CONTRIBUTED BY LOUISE DUPUY
Have any of you visited Futenma shrine caves? For those who have, you may or may not have noticed, a short walk up the road from the highway is a gateway. This is the entrance to Jingu-ji temple, a Buddhist place of worship that compliments Futenma shrine. Intrigued? Read on!
If like me, you are fond of visiting local places that show the history and culture of the populace, you may indeed have visited many shrines and temples here on Okinawa. Did you notice anything interesting? Shrines (Shintoism) and temples (Buddhism) tend to be built close together (not all the time, but it is quite common). Despite the differences between the two, there are also a lot of similarities, and over the centuries the two have syncretised (syncretism is where tow religions blend their practices into a new system), and currently, Shintoism and Buddhism stands as the two major religions of Japan. A good example of this is Naminoue-gu shrine and Gokoku-ji temple in Naha.
Another good example of this heavenly pairing is Futenma shrine and Jingu-ji temple, which is the main focus of this article. Let’s start off with a quick history lesson, shall we? Sadly, in-depth history of the temple is pretty hard to come by, but I did learn this little snippet from their website (all in Japanese): Jingu-ji is old. Much like its Shinto cousin, it has stood for over 500 years. It was built around 1459, and in its many lifetimes has stood as a guardian of both the local area and the central region of Okinawa. Sadly this is not the original structure, which, like so many, was destroyed in the war. It was rebuilt though, with the last work being completed around 1997.
Currently, the chief priest is Hiroshi Tenmansan, a graduate of Japan University, a practitioner of Koyasan Shingon Buddhism, and who offers lectures in various subjects. A lot of the temple upkeep and activities is coordinated by this gentleman.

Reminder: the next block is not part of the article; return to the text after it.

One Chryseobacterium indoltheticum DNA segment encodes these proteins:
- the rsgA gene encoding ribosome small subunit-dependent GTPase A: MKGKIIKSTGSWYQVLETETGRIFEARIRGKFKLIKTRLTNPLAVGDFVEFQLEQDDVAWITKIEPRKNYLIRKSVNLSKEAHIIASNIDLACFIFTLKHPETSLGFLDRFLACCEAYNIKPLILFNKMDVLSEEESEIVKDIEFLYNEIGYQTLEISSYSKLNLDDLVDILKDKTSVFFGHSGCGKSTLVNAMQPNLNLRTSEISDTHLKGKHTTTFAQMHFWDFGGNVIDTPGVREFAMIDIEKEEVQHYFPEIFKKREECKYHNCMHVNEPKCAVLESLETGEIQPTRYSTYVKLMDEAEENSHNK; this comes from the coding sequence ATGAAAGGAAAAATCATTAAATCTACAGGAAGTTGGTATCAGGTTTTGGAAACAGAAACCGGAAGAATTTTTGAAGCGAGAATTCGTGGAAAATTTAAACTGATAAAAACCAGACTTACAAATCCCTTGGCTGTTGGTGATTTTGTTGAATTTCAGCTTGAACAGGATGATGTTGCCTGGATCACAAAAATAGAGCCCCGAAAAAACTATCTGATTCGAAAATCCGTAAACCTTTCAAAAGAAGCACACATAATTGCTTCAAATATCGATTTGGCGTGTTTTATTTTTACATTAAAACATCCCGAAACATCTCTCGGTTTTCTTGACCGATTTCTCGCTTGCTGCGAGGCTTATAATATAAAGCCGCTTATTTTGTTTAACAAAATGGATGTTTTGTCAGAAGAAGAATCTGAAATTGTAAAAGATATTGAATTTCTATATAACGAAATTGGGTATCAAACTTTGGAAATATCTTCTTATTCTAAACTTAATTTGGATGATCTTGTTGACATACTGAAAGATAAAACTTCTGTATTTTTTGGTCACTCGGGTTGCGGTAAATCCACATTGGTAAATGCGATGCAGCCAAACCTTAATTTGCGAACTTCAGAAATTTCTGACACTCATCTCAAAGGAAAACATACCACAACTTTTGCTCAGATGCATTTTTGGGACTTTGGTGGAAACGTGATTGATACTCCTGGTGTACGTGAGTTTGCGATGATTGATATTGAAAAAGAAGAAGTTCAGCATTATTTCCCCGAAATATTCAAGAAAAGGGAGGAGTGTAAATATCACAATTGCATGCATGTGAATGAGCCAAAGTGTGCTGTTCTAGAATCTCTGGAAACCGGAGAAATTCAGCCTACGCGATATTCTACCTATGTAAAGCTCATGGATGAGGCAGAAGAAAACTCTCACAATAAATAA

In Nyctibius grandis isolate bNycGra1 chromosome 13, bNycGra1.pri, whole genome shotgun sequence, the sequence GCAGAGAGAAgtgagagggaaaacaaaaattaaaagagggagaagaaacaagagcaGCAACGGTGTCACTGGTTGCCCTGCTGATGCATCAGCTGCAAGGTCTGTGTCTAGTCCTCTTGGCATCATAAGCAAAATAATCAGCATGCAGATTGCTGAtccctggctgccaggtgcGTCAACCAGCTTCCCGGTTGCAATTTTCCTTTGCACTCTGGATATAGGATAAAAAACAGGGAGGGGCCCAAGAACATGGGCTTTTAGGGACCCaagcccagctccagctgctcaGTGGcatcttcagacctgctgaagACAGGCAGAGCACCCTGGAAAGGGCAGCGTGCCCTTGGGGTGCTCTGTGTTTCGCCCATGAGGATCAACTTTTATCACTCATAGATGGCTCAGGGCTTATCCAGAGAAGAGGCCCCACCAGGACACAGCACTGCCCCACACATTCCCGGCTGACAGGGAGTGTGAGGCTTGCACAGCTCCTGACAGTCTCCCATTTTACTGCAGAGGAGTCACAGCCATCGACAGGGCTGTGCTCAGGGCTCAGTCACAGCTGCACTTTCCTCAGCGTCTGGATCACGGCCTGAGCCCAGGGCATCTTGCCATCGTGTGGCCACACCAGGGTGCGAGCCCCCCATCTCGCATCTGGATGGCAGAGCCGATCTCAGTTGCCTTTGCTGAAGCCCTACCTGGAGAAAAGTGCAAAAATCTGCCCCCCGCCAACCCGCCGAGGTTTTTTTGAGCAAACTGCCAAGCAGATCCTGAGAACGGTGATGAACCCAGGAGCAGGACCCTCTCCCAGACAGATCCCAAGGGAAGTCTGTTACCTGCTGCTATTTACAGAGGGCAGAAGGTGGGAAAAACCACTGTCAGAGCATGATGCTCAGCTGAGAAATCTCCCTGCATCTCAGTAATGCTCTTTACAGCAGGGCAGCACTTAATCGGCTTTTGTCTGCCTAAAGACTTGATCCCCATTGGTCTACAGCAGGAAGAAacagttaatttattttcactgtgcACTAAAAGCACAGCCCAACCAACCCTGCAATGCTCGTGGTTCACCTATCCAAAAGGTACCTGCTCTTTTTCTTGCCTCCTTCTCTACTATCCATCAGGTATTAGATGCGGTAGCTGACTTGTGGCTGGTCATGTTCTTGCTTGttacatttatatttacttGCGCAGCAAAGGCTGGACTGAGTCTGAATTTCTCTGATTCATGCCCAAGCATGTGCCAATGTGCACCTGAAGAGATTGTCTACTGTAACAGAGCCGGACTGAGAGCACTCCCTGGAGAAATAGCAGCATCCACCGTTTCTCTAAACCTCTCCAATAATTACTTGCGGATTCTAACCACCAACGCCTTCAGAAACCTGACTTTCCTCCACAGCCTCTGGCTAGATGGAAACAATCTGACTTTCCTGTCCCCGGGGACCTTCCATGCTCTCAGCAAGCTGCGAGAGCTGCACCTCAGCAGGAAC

It’s a small but beautiful place. Climb the steps and enter through its gate into a place of calm and serenity. In front of you is the temple itself, plus its offices. The temple has an area to pray, and also a small shop selling omamori (lucky charms), and other prayer items, such as incense and mala beads (prayer beads similar in appearance to rosaries). This is often unmanned, with a donation box and prices next to each item. You are trusted to take only what you pay for and to pay the amount asked.
If you choose to visit on a weekday, you will most likely find it to be quite empty. It does, however, hold services for things such as funerals, marriages, and blessings, as well as partake in festivals (the most notable being Futenma festival held yearly in October), so it can be lively too. Weekends will see it busier with worshippers. To the left of the gate, you first enter is an impressive looking bell under a pavilion. Take a closer look and note its intricate beauty. I tried to find some history behind it, but alas I have failed! Still, it is a piece of wonder.
Another thing you may notice is a swing chair hanging from a nearby tree. This is a nice place to sit and reflect, or just to escape life’s daily annoyances. It’s also a pretty photo op, so pack your camera.
If you plan to pay Futenma shrine a visit, be sure to stop by Jingu-ji whilst you are there.
Phone: 081 98-892-3335
Address: 1 Chome-27-11 Futenma, Ginowan, Okinawa Prefecture 901-2202, Japan
GPS Coordinates: 26.2927548, 127.7768312